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Macmillan Childrens Publishing Group
Cancer Ward

Cancer Ward

A Novel

FSG Classics

Aleksandr Solzhenitsyn; Translated by Nicholas Bethell and David F. Burg

Farrar, Straus and Giroux

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Cancer Ward examines the relationship of a group of people in the cancer ward of a provincial Soviet hospital in 1955, two years after Stalin's death. We see them under normal circumstances, and also reexamined at the eleventh hour of illness. Together they represent a remarkable cross-section of contemporary Russian characters and attitudes. The experiences of the central character, Oleg Kostoglotov, closely reflect the author's own: Solzhenitsyn himself became a patient in a cancer ward in the mid-1950s, on his release from a labor camp, and later recovered. Translated by Nicholas Bethell and David Burg.

Praise for Cancer Ward

“A literary event of the first magnitude.” —Time

“The most moving of Solzhenitsyn's novels.” —Clifton Fadiman

“Solzhenitsyn's characteristic strategy for subduing space is to temporize it--to transform it into time . . . This transformation of space into time allows Solzhenitsyn to present a variegated group of people who are caught in a collective situation of relative isolation by following the through their daily routine . . . These forcibly restricted milieus provide a natural and persuasive metaphor for life itself . . . How or why Solzhenitsyn is able to succeed . . . I do not know . . . It is probably finally a matter of genius--which is to say, mystery. But the novels rise above the questions they propound and serve--as great literature always has done--to be both a challenge to and a triumph for the free spirit of man wherever it allows itself to exist.” —Earl Rovit, American Scholar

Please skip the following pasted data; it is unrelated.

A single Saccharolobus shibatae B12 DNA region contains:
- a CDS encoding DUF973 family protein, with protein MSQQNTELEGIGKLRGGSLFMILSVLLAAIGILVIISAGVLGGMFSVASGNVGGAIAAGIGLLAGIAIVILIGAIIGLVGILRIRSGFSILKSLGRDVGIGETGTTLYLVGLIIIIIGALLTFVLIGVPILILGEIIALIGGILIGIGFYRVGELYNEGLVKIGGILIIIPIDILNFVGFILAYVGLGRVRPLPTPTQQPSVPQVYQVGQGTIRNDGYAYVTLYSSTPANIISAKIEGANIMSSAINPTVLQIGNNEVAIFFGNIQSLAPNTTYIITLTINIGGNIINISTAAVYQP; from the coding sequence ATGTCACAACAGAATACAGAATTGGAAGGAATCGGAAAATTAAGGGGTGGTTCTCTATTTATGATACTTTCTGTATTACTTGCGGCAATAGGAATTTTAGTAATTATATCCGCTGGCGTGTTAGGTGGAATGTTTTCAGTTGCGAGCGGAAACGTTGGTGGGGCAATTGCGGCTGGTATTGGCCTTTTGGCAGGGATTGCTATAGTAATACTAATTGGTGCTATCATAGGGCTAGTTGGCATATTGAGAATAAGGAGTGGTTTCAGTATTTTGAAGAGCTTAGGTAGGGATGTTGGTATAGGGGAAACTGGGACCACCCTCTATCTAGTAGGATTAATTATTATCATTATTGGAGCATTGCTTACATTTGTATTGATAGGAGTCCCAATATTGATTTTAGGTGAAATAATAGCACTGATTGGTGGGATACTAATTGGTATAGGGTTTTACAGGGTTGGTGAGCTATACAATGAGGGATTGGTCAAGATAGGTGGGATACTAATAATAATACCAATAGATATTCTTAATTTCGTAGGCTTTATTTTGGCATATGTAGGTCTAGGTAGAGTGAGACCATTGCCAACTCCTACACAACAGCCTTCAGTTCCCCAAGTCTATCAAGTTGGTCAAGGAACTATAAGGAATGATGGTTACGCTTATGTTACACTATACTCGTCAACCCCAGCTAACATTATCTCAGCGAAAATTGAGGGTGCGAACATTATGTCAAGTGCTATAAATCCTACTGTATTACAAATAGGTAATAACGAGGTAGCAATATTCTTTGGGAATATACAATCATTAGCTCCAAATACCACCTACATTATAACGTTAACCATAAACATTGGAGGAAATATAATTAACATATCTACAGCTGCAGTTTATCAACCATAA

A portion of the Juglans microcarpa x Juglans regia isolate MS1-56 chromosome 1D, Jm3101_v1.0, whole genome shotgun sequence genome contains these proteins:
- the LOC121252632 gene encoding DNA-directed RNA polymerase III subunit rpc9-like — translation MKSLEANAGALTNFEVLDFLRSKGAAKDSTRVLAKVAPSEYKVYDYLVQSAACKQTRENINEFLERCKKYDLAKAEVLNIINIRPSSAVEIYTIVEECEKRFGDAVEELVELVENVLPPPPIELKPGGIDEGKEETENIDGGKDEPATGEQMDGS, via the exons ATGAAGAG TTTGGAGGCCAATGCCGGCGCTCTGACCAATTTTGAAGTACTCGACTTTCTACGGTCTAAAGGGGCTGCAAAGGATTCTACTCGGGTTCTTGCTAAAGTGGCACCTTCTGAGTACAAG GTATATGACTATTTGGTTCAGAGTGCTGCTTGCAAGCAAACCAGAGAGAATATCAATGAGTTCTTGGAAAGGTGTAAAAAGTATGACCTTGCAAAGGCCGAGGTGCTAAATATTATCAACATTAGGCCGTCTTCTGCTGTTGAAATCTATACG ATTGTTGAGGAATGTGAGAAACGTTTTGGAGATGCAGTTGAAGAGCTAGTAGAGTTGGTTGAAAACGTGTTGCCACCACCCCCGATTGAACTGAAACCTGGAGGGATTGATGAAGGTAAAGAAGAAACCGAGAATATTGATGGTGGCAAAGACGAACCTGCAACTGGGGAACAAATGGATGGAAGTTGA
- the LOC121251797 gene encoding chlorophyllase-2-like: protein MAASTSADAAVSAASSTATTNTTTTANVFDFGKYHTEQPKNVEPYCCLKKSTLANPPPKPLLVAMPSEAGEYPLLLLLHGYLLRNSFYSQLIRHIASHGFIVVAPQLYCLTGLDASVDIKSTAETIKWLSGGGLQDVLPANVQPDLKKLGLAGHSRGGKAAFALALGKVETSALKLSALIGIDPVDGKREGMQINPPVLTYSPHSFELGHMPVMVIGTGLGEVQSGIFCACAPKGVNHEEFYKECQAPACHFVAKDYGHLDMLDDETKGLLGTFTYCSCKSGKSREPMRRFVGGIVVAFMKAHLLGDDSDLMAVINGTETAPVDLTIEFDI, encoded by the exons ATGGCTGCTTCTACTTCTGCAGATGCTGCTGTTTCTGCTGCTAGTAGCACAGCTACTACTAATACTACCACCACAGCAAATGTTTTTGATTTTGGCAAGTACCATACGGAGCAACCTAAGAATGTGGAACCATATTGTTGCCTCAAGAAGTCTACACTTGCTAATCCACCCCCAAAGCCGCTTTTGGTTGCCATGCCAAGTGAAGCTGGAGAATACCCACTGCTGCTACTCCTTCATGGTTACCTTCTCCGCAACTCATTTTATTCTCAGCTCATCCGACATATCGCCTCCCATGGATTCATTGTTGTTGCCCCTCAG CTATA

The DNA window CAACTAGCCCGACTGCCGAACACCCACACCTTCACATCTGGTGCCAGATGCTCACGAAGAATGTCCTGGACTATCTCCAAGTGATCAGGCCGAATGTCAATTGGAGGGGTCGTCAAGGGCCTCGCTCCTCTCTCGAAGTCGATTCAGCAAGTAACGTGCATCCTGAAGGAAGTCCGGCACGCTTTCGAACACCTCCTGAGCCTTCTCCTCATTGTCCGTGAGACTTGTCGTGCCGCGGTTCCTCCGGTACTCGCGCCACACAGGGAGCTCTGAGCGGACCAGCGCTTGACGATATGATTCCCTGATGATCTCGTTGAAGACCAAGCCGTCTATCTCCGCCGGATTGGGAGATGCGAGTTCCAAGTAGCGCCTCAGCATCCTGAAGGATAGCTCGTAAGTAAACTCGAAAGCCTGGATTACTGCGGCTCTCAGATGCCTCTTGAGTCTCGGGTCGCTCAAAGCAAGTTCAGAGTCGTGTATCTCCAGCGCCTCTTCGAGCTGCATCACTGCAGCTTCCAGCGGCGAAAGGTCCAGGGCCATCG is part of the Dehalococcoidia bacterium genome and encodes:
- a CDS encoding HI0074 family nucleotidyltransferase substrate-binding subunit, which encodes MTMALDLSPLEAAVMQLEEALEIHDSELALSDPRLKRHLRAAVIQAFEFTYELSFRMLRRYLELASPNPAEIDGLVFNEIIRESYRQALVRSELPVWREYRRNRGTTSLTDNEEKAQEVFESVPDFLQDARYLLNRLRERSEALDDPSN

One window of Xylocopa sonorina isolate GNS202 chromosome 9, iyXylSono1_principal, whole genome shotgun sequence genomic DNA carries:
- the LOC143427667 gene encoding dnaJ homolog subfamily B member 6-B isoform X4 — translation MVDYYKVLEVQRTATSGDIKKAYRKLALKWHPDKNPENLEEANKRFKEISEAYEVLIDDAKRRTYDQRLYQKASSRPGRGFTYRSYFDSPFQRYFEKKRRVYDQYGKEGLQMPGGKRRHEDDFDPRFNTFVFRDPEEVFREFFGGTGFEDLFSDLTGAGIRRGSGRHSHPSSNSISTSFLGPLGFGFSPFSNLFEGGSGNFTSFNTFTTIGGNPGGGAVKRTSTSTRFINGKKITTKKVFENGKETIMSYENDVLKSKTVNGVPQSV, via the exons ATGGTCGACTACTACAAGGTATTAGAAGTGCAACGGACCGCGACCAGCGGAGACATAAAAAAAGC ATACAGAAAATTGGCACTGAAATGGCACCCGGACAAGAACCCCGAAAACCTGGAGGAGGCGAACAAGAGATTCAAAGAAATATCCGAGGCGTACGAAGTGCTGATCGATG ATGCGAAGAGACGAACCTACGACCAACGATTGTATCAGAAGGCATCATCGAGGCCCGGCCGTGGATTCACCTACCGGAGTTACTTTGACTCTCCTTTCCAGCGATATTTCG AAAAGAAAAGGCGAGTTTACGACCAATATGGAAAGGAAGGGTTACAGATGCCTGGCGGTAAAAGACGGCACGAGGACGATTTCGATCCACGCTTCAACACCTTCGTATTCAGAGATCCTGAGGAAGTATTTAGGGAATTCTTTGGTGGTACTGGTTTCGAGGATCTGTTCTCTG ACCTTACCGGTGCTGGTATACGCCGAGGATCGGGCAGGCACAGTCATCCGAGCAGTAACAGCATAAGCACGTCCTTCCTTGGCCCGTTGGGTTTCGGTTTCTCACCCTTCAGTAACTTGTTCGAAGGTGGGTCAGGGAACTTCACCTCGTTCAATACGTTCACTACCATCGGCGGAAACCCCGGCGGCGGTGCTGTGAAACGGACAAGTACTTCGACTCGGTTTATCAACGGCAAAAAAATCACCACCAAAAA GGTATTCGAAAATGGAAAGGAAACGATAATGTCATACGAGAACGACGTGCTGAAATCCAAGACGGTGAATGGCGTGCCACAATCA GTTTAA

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Reviews from Goodreads

Aleksandr Solzhenitsyn; Translated by Nicholas Bethell and David F. Burg

Aleksandr Solzhenitsyn (1918-2008), winner of the 1970 Nobel Prize in Literature, was serving the Soviet Army in 1945 when he was arrested and sentenced to eight years in a labor camp, later cut short by Khrushchev's reforms. Although permitted to publish One Day in the Life of Ivan Denisovich, Solzhenitsyn was expelled from the Writers' Union in 1969. The Western publication of his other novels, particularly The Gulag Archipelago, brought retaliation: in 1974, Solzhenitsyn was stripped of his citizenship and forcibly flown to Frankfurt. In 1991, the Soviet government dismissed treason charges against him, and Solzhenitsyn returned to Russia in 1994.

Aleksandr Solzhenitsyn

Farrar, Straus and Giroux

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